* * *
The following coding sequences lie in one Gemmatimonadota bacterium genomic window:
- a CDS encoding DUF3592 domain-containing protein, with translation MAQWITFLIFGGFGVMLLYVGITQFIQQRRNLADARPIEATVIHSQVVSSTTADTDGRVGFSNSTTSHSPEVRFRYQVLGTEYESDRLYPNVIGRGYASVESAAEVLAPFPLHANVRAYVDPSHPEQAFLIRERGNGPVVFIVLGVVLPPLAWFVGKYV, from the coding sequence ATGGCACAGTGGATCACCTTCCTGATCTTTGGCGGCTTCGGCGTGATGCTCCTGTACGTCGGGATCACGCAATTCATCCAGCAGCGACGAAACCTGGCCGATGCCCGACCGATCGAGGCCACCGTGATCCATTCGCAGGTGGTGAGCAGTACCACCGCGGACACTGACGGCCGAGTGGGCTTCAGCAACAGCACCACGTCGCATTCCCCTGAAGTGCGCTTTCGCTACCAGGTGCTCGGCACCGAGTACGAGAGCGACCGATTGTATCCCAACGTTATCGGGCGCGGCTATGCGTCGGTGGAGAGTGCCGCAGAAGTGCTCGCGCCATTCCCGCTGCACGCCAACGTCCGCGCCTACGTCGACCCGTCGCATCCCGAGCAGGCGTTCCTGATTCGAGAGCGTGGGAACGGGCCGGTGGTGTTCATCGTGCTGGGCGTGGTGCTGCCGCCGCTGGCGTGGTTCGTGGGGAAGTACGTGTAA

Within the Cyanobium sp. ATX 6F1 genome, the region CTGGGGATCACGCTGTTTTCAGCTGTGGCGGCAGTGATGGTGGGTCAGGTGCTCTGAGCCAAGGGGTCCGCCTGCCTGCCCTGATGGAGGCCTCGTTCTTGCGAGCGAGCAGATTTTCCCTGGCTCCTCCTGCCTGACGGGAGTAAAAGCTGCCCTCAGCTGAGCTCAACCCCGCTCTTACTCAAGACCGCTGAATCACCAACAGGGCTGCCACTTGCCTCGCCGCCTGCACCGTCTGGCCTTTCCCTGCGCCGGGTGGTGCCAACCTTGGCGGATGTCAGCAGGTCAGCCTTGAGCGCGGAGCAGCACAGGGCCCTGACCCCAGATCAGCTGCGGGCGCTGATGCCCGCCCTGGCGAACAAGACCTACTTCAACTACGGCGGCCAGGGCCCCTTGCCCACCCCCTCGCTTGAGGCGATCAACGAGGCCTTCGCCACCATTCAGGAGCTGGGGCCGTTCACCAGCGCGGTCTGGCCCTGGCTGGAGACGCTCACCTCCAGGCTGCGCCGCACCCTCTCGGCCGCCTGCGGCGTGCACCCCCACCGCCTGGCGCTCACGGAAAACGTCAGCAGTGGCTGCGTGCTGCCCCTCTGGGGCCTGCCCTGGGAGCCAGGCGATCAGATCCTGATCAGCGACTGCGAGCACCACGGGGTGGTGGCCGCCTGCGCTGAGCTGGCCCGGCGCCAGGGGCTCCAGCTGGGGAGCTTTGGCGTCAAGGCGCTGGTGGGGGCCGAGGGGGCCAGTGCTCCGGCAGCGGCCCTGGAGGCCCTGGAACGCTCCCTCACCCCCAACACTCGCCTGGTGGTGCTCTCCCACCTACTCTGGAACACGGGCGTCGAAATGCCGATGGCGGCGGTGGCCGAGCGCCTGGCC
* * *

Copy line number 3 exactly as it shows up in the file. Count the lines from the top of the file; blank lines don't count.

Within the Cyanobium sp. ATX 6F1 genome, the region CTGGGGATCACGCTGTTTTCAGCTGTGGCGGCAGTGATGGTGGGTCAGGTGCTCTGAGCCAAGGGGTCCGCCTGCCTGCCCTGATGGAGGCCTCGTTCTTGCGAGCGAGCAGATTTTCCCTGGCTCCTCCTGCCTGACGGGAGTAAAAGCTGCCCTCAGCTGAGCTCAACCCCGCTCTTACTCAAGACCGCTGAATCACCAACAGGGCTGCCACTTGCCTCGCCGCCTGCACCGTCTGGCCTTTCCCTGCGCCGGGTGGTGCCAACCTTGGCGGATGTCAGCAGGTCAGCCTTGAGCGCGGAGCAGCACAGGGCCCTGACCCCAGATCAGCTGCGGGCGCTGATGCCCGCCCTGGCGAACAAGACCTACTTCAACTACGGCGGCCAGGGCCCCTTGCCCACCCCCTCGCTTGAGGCGATCAACGAGGCCTTCGCCACCATTCAGGAGCTGGGGCCGTTCACCAGCGCGGTCTGGCCCTGGCTGGAGACGCTCACCTCCAGGCTGCGCCGCACCCTCTCGGCCGCCTGCGGCGTGCACCCCCACCGCCTGGCGCTCACGGAAAACGTCAGCAGTGGCTGCGTGCTGCCCCTCTGGGGCCTGCCCTGGGAGCCAGGCGATCAGATCCTGATCAGCGACTGCGAGCACCACGGGGTGGTGGCCGCCTGCGCTGAGCTGGCCCGGCGCCAGGGGCTCCAGCTGGGGAGCTTTGGCGTCAAGGCGCTGGTGGGGGCCGAGGGGGCCAGTGCTCCGGCAGCGGCCCTGGAGGCCCTGGAACGCTCCCTCACCCCCAACACTCGCCTGGTGGTGCTCTCCCACCTACTCTGGAACACGGGCGTCGAAATGCCGATGGCGGCGGTGGCCGAGCGCCTGGCC